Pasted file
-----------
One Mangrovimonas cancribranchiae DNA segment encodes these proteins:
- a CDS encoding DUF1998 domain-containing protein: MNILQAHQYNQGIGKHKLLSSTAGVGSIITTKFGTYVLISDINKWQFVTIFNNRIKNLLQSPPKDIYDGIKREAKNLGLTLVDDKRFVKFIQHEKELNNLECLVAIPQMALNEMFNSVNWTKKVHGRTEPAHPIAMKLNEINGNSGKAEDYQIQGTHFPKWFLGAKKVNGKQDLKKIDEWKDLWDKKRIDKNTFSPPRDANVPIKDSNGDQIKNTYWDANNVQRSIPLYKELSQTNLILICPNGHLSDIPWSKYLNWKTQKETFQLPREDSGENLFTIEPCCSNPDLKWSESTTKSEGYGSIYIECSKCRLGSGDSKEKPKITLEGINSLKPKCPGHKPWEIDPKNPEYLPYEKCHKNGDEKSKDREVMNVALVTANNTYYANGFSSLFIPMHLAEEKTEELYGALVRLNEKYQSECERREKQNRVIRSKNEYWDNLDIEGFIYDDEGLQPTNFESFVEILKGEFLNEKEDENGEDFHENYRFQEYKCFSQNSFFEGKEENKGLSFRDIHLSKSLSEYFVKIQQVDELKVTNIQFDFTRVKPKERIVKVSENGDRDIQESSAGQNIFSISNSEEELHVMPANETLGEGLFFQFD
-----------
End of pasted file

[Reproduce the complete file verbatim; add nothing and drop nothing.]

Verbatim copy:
One Mangrovimonas cancribranchiae DNA segment encodes these proteins:
- a CDS encoding DUF1998 domain-containing protein: MNILQAHQYNQGIGKHKLLSSTAGVGSIITTKFGTYVLISDINKWQFVTIFNNRIKNLLQSPPKDIYDGIKREAKNLGLTLVDDKRFVKFIQHEKELNNLECLVAIPQMALNEMFNSVNWTKKVHGRTEPAHPIAMKLNEINGNSGKAEDYQIQGTHFPKWFLGAKKVNGKQDLKKIDEWKDLWDKKRIDKNTFSPPRDANVPIKDSNGDQIKNTYWDANNVQRSIPLYKELSQTNLILICPNGHLSDIPWSKYLNWKTQKETFQLPREDSGENLFTIEPCCSNPDLKWSESTTKSEGYGSIYIECSKCRLGSGDSKEKPKITLEGINSLKPKCPGHKPWEIDPKNPEYLPYEKCHKNGDEKSKDREVMNVALVTANNTYYANGFSSLFIPMHLAEEKTEELYGALVRLNEKYQSECERREKQNRVIRSKNEYWDNLDIEGFIYDDEGLQPTNFESFVEILKGEFLNEKEDENGEDFHENYRFQEYKCFSQNSFFEGKEENKGLSFRDIHLSKSLSEYFVKIQQVDELKVTNIQFDFTRVKPKERIVKVSENGDRDIQESSAGQNIFSISNSEEELHVMPANETLGEGLFFQFD